Life satisfaction for people with disabilities has been well studied. It is lower than people without disabilities (in most cases), but is not zero.
(A handful of sources to start with: paper on disabled people in Germany that shows happiness recovers after disability, paper on Spanish people with intellectual disabilities shows they are largely satisfied with their lives, the average life satisfaction of people with disabilities in Northern Ireland is 7/10, across EU member states it's between 6.2 and 7 out of ten.)
You're right; I misread Susannah's tweet (and read the "ever" bar as "in school").
Re. the Wikipedia article: those are ever harassed numbers; the Zambia number is within the last year. Assuming that sexual harassment is spread across all grades (K-12), "within the last year" (81/12) would be ~7% (which is how I got a quarter of the 26% I quote, though you're right that I was misreading the tweet). Upon further thought, dividing by 12 is a little aggressive, since sexual harassment is more likely in last six years of that (grades 6-12), so say, 15% risk per year.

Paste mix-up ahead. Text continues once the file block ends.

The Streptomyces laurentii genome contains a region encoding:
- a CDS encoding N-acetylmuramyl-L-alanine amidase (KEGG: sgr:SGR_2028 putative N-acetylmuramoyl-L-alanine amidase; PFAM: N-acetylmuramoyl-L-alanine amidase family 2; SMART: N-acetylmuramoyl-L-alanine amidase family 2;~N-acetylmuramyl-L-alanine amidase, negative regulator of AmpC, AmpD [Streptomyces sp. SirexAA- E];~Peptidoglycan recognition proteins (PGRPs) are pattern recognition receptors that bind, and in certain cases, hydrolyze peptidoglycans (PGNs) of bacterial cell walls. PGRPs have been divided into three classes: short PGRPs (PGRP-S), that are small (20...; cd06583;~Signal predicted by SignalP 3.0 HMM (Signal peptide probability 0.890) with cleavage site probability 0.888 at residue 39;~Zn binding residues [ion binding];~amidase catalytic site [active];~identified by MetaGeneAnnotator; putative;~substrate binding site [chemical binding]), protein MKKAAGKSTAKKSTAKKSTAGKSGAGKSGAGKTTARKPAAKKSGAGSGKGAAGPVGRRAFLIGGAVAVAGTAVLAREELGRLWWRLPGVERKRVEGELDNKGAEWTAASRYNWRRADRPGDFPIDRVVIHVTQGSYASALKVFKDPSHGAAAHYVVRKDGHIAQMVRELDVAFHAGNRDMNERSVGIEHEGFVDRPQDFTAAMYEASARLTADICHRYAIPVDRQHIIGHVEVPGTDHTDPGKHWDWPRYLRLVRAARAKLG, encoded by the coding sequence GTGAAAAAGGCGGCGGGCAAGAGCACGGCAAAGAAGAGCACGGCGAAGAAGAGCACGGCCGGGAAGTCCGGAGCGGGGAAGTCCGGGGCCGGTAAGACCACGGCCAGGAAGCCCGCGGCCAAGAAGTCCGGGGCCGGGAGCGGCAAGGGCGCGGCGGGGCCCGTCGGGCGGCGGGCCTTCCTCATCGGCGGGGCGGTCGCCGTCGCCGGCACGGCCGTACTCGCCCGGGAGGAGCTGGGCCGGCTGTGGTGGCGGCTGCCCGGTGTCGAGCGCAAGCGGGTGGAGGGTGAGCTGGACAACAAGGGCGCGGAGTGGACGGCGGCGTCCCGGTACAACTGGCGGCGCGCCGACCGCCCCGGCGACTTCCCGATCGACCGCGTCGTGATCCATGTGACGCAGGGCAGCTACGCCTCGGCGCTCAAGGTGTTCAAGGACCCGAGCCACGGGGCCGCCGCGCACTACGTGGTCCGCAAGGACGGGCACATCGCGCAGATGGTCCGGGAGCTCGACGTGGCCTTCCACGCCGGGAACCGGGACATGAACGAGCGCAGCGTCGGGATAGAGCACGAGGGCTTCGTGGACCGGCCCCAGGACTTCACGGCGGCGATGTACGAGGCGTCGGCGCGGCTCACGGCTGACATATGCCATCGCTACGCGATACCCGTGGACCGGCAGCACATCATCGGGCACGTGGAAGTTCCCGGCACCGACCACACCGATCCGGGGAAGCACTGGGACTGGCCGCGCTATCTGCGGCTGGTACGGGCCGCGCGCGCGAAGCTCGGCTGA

Lee and Susannah have a longer blog post in which they examine sexual violence in schools, and find somewhat higher rates of sexual violence in developing countries than developed.
Qualitatively, my impression is that what counts as "the kind of violence you'd remember and report in surveys" is a significantly lower bar in the US than in SSA. (I once tried to report being harassed in Uganda, and got completely blank looks like "this is normal, why are you are complaining".). But I don't have data to hand to back that up beyond my own experience.
(Edited to add: I edited my comment above to be correct.)
I agree with this comment. While less than 0.5% of American students face corporal punishment at school, some 70% of African students do. In school deaths are not incredibly uncommon.
26% of Zambian girls have been sexually abused in the last year. About 10% of Zambian boys and girls report having been sexually harassed at school within the last month.
FWIW, I found much higher ROI from improving quality of electricity access (e.g. reducing the number of blackouts; based pretty heavily on this paper from Fried and Lagakos) than from improving the quantity of electricity supplied.
Re. the intimidation factor: I regularly write for an audience of ~1.3M people. I found posting on the EA forum much more intimidating.
I am much more likely to get criticism in response to an EA forum post than elsewhere. This is good in terms of robustness of ideas, but it also means I am never going to dash off a post quickly.
This is just a comment to say how much Sam's colleagues appreciate him, and how much he has added to Open Philanthropy over the last year.